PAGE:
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Bill Clinton, populist warrior? Not quite

As his wife steps back into the spotlight, the former president is trying to play up his anti-poverty economic record — without going too far.
Former President Bill Clinton speaks during a public memorial service for Philadelphia Inquirer co-owner Lewis Katz, June 4, 2014, at Temple University in Philadelphia, Pa.
Former President Bill Clinton speaks during a public memorial service for Philadelphia Inquirer co-owner Lewis Katz, June 4, 2014, at Temple University in Philadelphia, Pa.

Bill Clinton wants you to know that he feels the plight of the poor. But there's only so far he's willing to go to embrace the populist turn of the Democratic Party. 

In a speech on Thursday, Clinton decried the impact of poverty on ordinary Americans and stressed the government's role in helping to combat it -- without calling for soaking the rich. 

"Poverty is not just a statistic -- it’s the story of people’s lives," the former president told an audience at a DC conference on poverty. He described visiting farmers in rural Malawi as part of his work with the Clinton Foundation and called for the audience in the hotel's Grand Ballroom to do a moment of soul-searching.

"Did you ever think about why you’re not poor? Why are you not poor?" he asked.

Clinton trumpeted his own achievements in helping Americans become not poor. The gains during his two terms in the White House, from 1991 to early 2001, "not only reflected a strong economy but a consistent and highly focused effort on reducing poverty," he said.

Instead of defending his decision to sign welfare reform into law -- which increased extreme poverty, though the poverty rate overall declined -- Clinton touted his historic expansion of the Earned Income Tax Credit, a more effective anti-poverty measure.

But in contrast to other recent speeches and interviews, Clinton pointedly downplayed the importance of income inequality at the event, sponsored by the Brookings-affiliated Hamilton Project. 

"The absence of social mobility is a far bigger problem than income inequality. Americans don’t resent other people’s success -- what they resent is not having a fair chance," he said.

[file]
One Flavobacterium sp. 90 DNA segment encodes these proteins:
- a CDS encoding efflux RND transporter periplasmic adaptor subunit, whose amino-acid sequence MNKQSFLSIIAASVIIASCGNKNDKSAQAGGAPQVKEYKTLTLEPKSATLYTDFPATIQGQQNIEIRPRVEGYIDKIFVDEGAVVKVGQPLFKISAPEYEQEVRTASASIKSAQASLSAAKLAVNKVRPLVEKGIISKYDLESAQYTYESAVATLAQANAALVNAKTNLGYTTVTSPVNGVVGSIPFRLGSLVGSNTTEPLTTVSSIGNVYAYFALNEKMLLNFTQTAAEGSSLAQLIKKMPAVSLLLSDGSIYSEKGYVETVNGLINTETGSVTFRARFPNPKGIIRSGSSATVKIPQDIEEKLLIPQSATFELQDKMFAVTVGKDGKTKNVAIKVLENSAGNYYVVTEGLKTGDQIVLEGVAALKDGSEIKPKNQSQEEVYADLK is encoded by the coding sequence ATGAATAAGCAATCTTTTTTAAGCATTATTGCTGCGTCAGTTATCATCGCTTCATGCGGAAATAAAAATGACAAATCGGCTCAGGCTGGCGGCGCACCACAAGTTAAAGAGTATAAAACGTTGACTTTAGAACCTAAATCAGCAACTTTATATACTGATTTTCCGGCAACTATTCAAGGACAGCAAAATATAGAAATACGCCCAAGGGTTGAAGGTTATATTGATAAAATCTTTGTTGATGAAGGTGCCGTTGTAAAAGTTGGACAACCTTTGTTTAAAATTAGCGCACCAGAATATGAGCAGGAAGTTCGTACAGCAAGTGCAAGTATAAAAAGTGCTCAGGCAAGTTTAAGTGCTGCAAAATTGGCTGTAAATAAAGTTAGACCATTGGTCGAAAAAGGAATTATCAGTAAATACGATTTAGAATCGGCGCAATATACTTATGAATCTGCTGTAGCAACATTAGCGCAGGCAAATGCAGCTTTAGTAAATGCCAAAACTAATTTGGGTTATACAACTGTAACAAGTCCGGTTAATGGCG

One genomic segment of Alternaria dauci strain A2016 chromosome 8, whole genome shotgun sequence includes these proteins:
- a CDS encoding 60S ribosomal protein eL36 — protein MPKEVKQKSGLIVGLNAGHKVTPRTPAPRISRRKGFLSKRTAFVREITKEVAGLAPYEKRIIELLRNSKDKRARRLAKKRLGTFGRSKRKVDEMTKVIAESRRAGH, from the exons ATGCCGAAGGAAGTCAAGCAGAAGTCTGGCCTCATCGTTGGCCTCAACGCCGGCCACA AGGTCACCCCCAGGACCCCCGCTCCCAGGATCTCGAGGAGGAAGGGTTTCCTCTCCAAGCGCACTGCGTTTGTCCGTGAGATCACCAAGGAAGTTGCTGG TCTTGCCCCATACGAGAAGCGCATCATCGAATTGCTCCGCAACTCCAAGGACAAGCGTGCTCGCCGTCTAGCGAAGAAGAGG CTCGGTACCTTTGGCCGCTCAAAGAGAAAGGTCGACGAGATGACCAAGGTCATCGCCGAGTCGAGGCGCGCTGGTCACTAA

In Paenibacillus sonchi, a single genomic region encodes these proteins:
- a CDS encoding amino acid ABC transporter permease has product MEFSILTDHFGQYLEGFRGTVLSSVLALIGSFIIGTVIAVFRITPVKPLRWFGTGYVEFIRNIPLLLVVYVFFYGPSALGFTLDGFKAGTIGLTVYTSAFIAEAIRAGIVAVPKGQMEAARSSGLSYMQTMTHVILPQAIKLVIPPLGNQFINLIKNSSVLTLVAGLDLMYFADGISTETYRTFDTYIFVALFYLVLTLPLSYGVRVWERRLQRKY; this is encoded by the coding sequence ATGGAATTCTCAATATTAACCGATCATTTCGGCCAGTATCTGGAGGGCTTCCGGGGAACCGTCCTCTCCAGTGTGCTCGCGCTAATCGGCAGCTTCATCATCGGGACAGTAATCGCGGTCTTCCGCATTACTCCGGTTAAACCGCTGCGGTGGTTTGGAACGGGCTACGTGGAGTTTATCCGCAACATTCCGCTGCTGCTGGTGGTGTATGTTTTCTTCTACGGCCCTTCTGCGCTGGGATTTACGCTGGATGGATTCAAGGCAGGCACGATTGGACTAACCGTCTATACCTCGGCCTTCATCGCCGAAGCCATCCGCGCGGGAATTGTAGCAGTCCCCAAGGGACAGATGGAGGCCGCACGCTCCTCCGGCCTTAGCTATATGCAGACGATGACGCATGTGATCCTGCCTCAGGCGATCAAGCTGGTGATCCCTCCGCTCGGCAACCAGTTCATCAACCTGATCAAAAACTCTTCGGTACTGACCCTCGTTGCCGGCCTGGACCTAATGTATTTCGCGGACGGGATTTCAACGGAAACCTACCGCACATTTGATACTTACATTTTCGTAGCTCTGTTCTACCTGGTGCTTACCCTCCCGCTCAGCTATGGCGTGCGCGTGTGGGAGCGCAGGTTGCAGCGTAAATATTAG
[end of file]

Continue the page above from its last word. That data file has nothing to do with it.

He added that he supports "the majority of the tax rates on upper income people at my level. I’ve got no problem with any of it. We should pay more taxes, those of us in high income groups," he reassured the audience. "That’s where the money is."

What Clinton didn't mention was the fact that he lowered the capital gains tax in 1996, which disproportionately benefits the wealthy. He also left out the repeal of Glass-Steagall under his administration, which deregulated investment banking.

Instead of villainizing big business, Clinton stressed the good deeds that mega-corporations, non-profits, and other private-sector organizations could do in combating poverty and helping the common good. 

"There are conservative ways to do this," Clinton said, describing a steel factory headed by a Republican who provided education credit for its workers. He similarly lauded Starbucks for launching a tuition reimbursement plan.

Clinton, ever the savvy politician, made sure to note that his wife has been doing great anti-poverty work outside of government as well.

"Hillary and her Too Small to Fail initiative is partnered with Melinda Gates with the Gates Foundation to try and do something about that," said Clinton, mentioning the child-development program funded by his foundation. "They’ll get a lot more done working together than they would working by themselves." 

Clinton ultimately knows there's only so far he can get away from his legacy. On Thursday, he was introduced by none other than Robert Rubin, the former Treasury secretary and Citigroup executive who fiercely fought attempts to regulate over-the-counter derivatives in the 1990s. Rubin now works with the Hamilton Project.

When he took the stage, Clinton joked that everyone should be introduced by "someone you gave a job to."